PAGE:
Flinders University and the College of Medicine and Public Health had a notable presence at the Garma Festival, underlining its ongoing commitment to the Northern Territory and Indigenous cultures. A diverse cohort of MPH staff from various departments collaborated to support the event.
The university’s involvement was evident through a dynamic exhibition booth, where students, staff, and local Elders engaged visitors, narrating Flinders’ impressive 25-year journey in the region. Richard Fejo, Flinders Elder on campus, reflected on the festival’s significance, “Garma 2023 was and will remain an event that presents Yolngu culture at its finest.”
Learning how to listen
Our culture and health are intertwined.
Getting to know how our patient understands their health, is part of our learning in health professional training.
We are guided in this when we open our eyes, ears and hearts to the experience of learning.
We are grateful to have our students learning as one of community through clinical placements.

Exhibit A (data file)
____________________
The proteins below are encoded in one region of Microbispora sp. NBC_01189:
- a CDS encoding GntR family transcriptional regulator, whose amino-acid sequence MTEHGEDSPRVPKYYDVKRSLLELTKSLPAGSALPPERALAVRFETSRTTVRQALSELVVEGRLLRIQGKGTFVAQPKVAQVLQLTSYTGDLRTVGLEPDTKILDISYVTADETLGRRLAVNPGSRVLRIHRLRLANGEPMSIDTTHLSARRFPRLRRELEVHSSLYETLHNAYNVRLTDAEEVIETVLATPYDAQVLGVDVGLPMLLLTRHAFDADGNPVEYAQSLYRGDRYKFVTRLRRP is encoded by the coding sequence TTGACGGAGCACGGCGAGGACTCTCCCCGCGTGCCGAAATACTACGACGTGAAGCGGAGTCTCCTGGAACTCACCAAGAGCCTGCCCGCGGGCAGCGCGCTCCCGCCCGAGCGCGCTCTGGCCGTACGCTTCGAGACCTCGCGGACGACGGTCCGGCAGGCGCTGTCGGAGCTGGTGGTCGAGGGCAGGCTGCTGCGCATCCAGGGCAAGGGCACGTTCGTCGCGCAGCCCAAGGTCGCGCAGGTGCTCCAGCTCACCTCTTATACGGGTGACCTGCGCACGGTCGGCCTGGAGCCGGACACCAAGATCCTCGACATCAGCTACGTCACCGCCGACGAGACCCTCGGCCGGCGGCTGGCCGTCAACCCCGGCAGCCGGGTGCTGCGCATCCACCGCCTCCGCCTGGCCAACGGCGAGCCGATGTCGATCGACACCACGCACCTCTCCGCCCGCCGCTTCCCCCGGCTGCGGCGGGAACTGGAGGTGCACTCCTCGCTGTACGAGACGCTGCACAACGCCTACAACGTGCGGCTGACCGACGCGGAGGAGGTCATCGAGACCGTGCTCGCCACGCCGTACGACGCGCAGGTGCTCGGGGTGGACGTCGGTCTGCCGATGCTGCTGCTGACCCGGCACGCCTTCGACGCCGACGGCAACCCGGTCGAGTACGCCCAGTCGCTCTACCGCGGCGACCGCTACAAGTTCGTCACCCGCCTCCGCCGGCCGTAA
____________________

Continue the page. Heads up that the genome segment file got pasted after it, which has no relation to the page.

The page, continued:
Shared decision making is necessary for the knowledge and knowing we have as health professionals, to be most helpful to our patient.
We enable shared decision making with effective communication and especially listening.
Garma has been an opportunity to connect with colleagues in a culture of learning that reinforces our diversity as people with different backgrounds, and our shared concerns and paths as people in our country.
Reconciliation is our journey.
– Associate Professor Emma Kennedy –
Garma Festival Programme booklet 2023, p 87